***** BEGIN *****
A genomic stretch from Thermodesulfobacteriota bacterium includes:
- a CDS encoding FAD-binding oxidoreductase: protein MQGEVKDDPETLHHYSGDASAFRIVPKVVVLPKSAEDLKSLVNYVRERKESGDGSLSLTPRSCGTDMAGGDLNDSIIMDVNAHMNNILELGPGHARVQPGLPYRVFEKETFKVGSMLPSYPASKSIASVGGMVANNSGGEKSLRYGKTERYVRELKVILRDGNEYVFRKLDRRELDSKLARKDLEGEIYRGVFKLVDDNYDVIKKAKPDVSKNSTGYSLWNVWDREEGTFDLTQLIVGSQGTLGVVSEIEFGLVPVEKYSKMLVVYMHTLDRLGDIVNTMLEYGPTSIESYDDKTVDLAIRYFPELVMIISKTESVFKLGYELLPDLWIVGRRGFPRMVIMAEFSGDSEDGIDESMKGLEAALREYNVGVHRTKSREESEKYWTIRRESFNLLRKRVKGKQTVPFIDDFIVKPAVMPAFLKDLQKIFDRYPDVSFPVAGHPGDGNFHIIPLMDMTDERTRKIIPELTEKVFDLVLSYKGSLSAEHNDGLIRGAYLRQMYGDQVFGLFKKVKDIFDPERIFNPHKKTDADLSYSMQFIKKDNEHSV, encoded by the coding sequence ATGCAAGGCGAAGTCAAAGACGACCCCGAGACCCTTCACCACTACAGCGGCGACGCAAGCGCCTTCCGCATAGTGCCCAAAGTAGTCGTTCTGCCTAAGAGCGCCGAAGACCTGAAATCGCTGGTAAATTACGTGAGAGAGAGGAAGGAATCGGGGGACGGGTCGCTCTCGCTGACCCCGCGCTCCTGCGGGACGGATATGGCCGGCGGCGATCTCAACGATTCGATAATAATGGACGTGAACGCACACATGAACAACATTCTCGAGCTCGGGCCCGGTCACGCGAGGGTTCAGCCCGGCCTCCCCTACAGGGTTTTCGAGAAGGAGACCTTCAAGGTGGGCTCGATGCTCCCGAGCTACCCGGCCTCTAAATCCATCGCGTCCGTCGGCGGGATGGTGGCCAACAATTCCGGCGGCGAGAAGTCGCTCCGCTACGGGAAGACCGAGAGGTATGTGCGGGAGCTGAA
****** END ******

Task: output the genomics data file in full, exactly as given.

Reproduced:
A genomic stretch from Thermodesulfobacteriota bacterium includes:
- a CDS encoding FAD-binding oxidoreductase: protein MQGEVKDDPETLHHYSGDASAFRIVPKVVVLPKSAEDLKSLVNYVRERKESGDGSLSLTPRSCGTDMAGGDLNDSIIMDVNAHMNNILELGPGHARVQPGLPYRVFEKETFKVGSMLPSYPASKSIASVGGMVANNSGGEKSLRYGKTERYVRELKVILRDGNEYVFRKLDRRELDSKLARKDLEGEIYRGVFKLVDDNYDVIKKAKPDVSKNSTGYSLWNVWDREEGTFDLTQLIVGSQGTLGVVSEIEFGLVPVEKYSKMLVVYMHTLDRLGDIVNTMLEYGPTSIESYDDKTVDLAIRYFPELVMIISKTESVFKLGYELLPDLWIVGRRGFPRMVIMAEFSGDSEDGIDESMKGLEAALREYNVGVHRTKSREESEKYWTIRRESFNLLRKRVKGKQTVPFIDDFIVKPAVMPAFLKDLQKIFDRYPDVSFPVAGHPGDGNFHIIPLMDMTDERTRKIIPELTEKVFDLVLSYKGSLSAEHNDGLIRGAYLRQMYGDQVFGLFKKVKDIFDPERIFNPHKKTDADLSYSMQFIKKDNEHSV, encoded by the coding sequence ATGCAAGGCGAAGTCAAAGACGACCCCGAGACCCTTCACCACTACAGCGGCGACGCAAGCGCCTTCCGCATAGTGCCCAAAGTAGTCGTTCTGCCTAAGAGCGCCGAAGACCTGAAATCGCTGGTAAATTACGTGAGAGAGAGGAAGGAATCGGGGGACGGGTCGCTCTCGCTGACCCCGCGCTCCTGCGGGACGGATATGGCCGGCGGCGATCTCAACGATTCGATAATAATGGACGTGAACGCACACATGAACAACATTCTCGAGCTCGGGCCCGGTCACGCGAGGGTTCAGCCCGGCCTCCCCTACAGGGTTTTCGAGAAGGAGACCTTCAAGGTGGGCTCGATGCTCCCGAGCTACCCGGCCTCTAAATCCATCGCGTCCGTCGGCGGGATGGTGGCCAACAATTCCGGCGGCGAGAAGTCGCTCCGCTACGGGAAGACCGAGAGGTATGTGCGGGAGCTGAA